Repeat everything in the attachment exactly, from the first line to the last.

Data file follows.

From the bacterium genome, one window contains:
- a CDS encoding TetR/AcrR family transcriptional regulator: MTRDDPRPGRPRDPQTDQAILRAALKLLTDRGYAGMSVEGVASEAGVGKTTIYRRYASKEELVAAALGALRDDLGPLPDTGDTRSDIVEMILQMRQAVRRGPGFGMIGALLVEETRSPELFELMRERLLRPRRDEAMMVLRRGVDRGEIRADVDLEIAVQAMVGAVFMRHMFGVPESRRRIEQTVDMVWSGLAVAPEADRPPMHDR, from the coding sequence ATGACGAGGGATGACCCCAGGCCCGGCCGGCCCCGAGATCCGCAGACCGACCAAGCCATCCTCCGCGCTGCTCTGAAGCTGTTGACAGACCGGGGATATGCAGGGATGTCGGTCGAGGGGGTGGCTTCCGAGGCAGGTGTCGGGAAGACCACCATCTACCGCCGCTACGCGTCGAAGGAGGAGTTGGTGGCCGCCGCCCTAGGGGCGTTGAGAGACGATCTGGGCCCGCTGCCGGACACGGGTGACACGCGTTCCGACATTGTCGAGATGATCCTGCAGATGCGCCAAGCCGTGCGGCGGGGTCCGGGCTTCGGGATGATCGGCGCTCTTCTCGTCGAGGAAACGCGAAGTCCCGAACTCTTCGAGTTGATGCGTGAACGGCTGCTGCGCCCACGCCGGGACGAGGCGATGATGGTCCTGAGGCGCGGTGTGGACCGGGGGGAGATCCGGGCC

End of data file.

From the bacterium genome, one window contains:
- a CDS encoding TetR/AcrR family transcriptional regulator: MTRDDPRPGRPRDPQTDQAILRAALKLLTDRGYAGMSVEGVASEAGVGKTTIYRRYASKEELVAAALGALRDDLGPLPDTGDTRSDIVEMILQMRQAVRRGPGFGMIGALLVEETRSPELFELMRERLLRPRRDEAMMVLRRGVDRGEIRADVDLEIAVQAMVGAVFMRHMFGVPESRRRIEQTVDMVWSGLAVAPEADRPPMHDR, from the coding sequence ATGACGAGGGATGACCCCAGGCCCGGCCGGCCCCGAGATCCGCAGACCGACCAAGCCATCCTCCGCGCTGCTCTGAAGCTGTTGACAGACCGGGGATATGCAGGGATGTCGGTCGAGGGGGTGGCTTCCGAGGCAGGTGTCGGGAAGACCACCATCTACCGCCGCTACGCGTCGAAGGAGGAGTTGGTGGCCGCCGCCCTAGGGGCGTTGAGAGACGATCTGGGCCCGCTGCCGGACACGGGTGACACGCGTTCCGACATTGTCGAGATGATCCTGCAGATGCGCCAAGCCGTGCGGCGGGGTCCGGGCTTCGGGATGATCGGCGCTCTTCTCGTCGAGGAAACGCGAAGTCCCGAACTCTTCGAGTTGATGCGTGAACGGCTGCTGCGCCCACGCCGGGACGAGGCGATGATGGTCCTGAGGCGCGGTGTGGACCGGGGGGAGATCCGGGCC